• If any person violates the provision of the factories act it shall be treated as an offence and can be punished with an imprisonment of 3 months or fine up to 1 lakh rupees or both. If any of the employees misuse any facility granted concerning the health, safety and welfare he/she shall be punished with fines up to 500 rupees.

Important definitions

  1. Factory

According to Section 2(m), “factory” means any premises including the precincts thereof—

  1.  whereon ten or more workers are working or were working on any day of the preceding twelve months, and in any part of which a manufacturing process is being carried on with the aid of power, or is ordinarily so carried on, or
  2. whereon twenty or more workers are working or were working on any day of the preceding twelve months, and in any part of which a manufacturing process is being carried on without the aid of power, or is ordinarily so carried on-

but does not include a mine subject to the operation of [the Mines Act, 1952 (35 of 1952)], or [a mobile unit belonging to the armed forces of the Union, a railway running shed or a hotel, restaurant or eating place].

2. Adult

Section 2(a) deals with adults – An ‘Adult’ means a person who has completed his eighteenth year of age.

3. Adolescent

Section 2(b) deals with adolescents- An “Adolescent” means a person, who completes his fifteenth year of age but not his eighteenth year. Hence, he is someone who crosses the age of a child but is not an adult yet.

4. Child

Section 2 c deals with child- A ‘child’ means a person who has not completed his 15th year of age.

5. Competent Person

Section 2(ca) deals with a competent person- A “competent person”, with any provision of this Act, means a person or an institution recognized as such by the Chief Inspector to carry out tests, examinations and inspections required to be done in a factory.

6. Calendar Year

Section 2(bb) deals with the calendar year- ‘Calendar Year’ means 12 months beginning with the first day of January in any year. Hence, it is different from the Financial Year (starts from 1st April).

7. Day

Section 2(e) deals with ‘day’- It means 24 hours beginning at midnight.

8. Week

Section 2(f) deals with ‘week’- It means seven days beginning at midnight on Saturday night or such other night (which CIF certifies).

9. Transmission Machinery

Section 2 (i) deals with ‘transmission machinery’ – It means any shaft, wheel, drum, pulley, a system of pulleys, coupling, clutch, driving belt or other appliance or device by which the motion of a prime mover reaches any machinery or appliance.

10. Worker

Section 2(l) deals with worker- “Worker” means a person employed, directly or by or through any agency (including a contractor) with or without the knowledge of the principal employer, whether for remuneration or not, in any the manufacturing process, or in cleaning any part of the machinery or premises used for a manufacturing process, or in any other kind of work incidental to, or connected with, the manufacturing process, or the subject of the manufacturing process but does not include any member of the armed forces of the union.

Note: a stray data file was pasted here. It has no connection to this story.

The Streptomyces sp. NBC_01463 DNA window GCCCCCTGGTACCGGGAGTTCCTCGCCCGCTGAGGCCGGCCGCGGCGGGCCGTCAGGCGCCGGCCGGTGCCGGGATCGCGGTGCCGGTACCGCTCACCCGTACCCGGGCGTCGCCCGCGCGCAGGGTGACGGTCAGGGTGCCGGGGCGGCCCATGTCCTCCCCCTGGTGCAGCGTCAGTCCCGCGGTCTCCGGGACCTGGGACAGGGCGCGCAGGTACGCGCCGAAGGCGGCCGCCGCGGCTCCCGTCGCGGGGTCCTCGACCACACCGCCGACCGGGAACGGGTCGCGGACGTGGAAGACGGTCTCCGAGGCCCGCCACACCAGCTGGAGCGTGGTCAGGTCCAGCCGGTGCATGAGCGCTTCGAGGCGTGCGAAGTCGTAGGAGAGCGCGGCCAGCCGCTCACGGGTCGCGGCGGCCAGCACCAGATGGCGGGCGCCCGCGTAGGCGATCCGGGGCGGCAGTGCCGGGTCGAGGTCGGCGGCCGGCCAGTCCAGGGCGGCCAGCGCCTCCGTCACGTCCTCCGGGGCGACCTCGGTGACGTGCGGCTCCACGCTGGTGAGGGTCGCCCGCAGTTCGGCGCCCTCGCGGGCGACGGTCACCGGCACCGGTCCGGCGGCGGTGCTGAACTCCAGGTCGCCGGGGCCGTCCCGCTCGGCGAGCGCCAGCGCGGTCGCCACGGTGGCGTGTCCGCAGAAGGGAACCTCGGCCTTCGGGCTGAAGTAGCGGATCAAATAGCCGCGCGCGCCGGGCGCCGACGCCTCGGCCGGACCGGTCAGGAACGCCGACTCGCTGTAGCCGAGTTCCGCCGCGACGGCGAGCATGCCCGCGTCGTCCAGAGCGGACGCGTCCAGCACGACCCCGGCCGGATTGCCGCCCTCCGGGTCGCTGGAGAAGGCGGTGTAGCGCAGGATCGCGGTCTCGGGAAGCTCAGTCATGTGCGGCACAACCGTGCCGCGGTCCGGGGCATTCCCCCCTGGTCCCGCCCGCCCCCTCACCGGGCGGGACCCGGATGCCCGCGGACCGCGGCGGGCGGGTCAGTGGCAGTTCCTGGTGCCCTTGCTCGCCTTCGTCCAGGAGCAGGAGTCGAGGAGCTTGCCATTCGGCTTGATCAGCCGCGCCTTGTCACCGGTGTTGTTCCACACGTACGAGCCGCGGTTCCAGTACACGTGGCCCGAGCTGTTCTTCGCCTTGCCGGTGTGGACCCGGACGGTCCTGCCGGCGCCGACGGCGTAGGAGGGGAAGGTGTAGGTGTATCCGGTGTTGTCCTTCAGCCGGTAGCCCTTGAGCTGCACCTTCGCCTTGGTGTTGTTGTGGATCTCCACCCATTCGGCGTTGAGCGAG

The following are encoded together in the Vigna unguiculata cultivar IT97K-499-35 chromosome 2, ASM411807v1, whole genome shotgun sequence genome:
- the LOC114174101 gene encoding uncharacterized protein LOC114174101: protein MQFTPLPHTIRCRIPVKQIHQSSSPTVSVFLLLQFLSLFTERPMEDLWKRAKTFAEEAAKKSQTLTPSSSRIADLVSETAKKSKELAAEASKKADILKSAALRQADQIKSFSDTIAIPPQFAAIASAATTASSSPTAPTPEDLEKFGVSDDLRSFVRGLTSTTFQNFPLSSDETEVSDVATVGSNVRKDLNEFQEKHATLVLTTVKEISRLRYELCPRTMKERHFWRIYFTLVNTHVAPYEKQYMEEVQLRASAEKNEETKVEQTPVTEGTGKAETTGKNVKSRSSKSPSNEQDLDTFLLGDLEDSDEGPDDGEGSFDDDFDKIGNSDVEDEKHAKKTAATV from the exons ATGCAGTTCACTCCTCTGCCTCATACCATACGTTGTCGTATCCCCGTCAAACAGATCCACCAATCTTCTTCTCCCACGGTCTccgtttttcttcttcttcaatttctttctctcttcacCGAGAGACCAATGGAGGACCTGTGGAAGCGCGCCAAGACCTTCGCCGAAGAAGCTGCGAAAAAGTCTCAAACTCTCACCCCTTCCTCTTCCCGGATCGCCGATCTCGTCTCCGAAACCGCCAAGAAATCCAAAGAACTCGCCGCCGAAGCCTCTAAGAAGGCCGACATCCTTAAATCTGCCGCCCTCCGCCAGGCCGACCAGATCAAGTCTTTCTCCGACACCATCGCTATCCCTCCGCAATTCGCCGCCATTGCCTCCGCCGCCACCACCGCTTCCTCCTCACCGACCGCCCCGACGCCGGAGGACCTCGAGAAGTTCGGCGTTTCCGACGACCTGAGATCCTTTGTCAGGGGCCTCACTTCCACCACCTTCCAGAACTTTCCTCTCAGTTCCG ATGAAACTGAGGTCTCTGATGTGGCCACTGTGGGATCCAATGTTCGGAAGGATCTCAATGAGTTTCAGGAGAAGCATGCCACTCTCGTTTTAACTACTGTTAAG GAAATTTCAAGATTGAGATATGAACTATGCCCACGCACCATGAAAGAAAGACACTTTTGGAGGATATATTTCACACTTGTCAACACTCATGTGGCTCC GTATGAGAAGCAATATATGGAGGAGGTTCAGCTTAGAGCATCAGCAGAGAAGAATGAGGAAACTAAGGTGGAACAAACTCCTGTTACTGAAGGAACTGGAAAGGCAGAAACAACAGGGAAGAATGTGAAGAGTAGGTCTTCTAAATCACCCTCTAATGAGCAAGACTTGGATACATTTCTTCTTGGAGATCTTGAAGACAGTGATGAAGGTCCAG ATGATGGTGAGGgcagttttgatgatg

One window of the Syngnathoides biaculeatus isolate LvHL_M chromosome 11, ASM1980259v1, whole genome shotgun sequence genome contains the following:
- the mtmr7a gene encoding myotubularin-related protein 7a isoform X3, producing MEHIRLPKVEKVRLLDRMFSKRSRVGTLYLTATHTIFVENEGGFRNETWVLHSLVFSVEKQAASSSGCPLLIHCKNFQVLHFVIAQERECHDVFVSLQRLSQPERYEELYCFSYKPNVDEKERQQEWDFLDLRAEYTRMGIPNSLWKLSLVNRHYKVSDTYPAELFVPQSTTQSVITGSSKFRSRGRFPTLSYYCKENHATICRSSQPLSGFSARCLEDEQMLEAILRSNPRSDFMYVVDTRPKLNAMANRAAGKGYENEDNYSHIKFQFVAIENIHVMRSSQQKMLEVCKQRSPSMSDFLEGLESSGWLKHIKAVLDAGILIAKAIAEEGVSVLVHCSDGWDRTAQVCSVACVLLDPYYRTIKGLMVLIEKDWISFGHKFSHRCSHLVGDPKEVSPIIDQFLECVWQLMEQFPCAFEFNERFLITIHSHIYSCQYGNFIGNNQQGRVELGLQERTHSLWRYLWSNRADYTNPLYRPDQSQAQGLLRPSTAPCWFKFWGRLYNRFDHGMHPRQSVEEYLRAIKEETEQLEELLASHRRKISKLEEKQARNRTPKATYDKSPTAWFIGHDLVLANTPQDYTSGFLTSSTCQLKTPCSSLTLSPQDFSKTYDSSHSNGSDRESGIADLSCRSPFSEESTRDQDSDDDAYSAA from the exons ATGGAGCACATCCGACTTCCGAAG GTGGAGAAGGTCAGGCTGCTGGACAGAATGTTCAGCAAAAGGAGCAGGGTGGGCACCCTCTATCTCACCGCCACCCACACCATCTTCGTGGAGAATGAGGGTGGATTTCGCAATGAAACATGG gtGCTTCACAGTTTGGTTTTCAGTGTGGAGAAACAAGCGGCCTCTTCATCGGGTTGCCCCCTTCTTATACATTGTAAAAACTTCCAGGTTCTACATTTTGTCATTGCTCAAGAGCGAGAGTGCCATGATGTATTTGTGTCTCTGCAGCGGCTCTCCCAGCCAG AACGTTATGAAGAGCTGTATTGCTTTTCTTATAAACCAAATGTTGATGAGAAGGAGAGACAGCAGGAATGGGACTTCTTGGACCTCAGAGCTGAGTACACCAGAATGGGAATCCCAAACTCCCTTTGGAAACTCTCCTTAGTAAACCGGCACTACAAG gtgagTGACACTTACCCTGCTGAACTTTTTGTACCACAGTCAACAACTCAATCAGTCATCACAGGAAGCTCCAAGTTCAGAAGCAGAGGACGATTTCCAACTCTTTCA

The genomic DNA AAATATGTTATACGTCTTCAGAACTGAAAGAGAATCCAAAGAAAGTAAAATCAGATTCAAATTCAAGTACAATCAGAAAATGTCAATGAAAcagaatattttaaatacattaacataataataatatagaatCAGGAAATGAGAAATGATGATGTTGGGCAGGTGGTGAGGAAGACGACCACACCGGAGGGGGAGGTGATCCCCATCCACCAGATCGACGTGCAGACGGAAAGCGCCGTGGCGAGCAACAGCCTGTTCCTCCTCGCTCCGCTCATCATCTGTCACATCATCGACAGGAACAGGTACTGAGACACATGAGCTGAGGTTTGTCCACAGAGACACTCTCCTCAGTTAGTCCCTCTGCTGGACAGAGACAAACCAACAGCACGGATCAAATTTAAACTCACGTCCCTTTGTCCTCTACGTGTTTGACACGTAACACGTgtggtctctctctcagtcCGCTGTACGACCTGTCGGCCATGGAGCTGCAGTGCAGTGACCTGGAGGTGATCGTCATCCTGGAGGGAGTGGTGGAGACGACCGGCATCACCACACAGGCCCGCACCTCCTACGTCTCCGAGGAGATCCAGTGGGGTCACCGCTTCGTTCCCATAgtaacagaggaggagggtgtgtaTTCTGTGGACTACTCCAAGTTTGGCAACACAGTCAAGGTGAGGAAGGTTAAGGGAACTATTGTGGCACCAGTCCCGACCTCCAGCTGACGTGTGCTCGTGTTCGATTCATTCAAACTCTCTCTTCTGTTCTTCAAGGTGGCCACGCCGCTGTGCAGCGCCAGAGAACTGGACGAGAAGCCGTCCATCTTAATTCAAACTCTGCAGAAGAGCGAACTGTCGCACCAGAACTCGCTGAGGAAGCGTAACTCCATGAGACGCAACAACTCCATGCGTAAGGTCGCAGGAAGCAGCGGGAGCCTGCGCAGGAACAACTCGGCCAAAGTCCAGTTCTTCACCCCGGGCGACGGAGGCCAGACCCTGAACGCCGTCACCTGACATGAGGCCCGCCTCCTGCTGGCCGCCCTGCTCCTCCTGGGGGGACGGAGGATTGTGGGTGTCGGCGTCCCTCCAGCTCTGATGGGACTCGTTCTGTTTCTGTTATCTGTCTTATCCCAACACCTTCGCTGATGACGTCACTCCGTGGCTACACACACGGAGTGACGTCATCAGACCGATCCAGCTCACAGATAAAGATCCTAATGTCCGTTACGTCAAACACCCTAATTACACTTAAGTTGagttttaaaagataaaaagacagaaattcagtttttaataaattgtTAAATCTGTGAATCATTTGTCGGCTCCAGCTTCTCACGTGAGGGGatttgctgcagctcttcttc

11. Shift ane Relay

Section 2(r) deals with ‘shift’ and ‘relay’- Where work of the same kind is carried out by 2 or more sets of workers working during different periods of the day, each of such sets is called a ‘relay’ and each of such periods is called a ‘shift’.

12. Manufacturing Process

Section 2(k) deals with manufacturing process- “Manufacturing process” means any process for—

  1. Making, altering, repairing, ornamenting, finishing, packing, oiling, washing, cleaning, breaking up, demolishing, or otherwise treating or adapting any article or substance with a view to its use, sale, transport, delivery or disposal, or
  2. Pumping oil, water, sewage or any other substance; or;
  3. Generating, transforming or transmitting power; or
  4. Composing types for printing, printing by letterpress, lithography, photogravure, other similar process or bookbinding;
  5. Constructing, reconstructing, repairing, refitting, finishing or breaking up ships or vessels; (Inserted by the Factories (Amendment) Act, 1976, w.e.f. 26-10-1976.)
  6. Preserving or storing any article in cold storage.[2]

Judicial pronouncement regarding the definitions

  1. In the case, Lal Bavta Hotel Aur Bakery Mazdoor v. Ritz Private Limited[3] The Bombay high court held that the establishment of hotels, restaurants or any eating places will not fall under the definition of the factory under section 2(m) of the Factories Act, 1948.
  2. In the case Lal Mohammad v. Indian Railway Construction Co Ltd[4], the supreme court held that the workers who are working under the construction works will be covered under the definition of workmen under section 2(l) of the factories act, 1948 as they are working for remuneration under the manufacturing process.
  3. In the case, Parry co Ltd, Presiding Officer, II Additional Labor Court[5], the madras court held that the commercial establishment receiving the products in bulk, packaging and dispatching them as per the customer’s requirement will be covered under section 2(k) of Factories Act, 1948 as it is a manufacturing process.

Responsible persons under the Factories Act,1948

The responsible persons under the factories act will be the manager and the occupier for the implementation of provisions envisaged under the act. According to Section 2(n) “occupier” means the person who has ultimate control over the affairs of the factory. After the Supreme Court judgment in the case J.K. Industries Limited v. The Chief Inspector Of Factories[6], 1996Manager” means the person who is responsible for the occupier for the working of the factory and he has to be nominated by the occupier.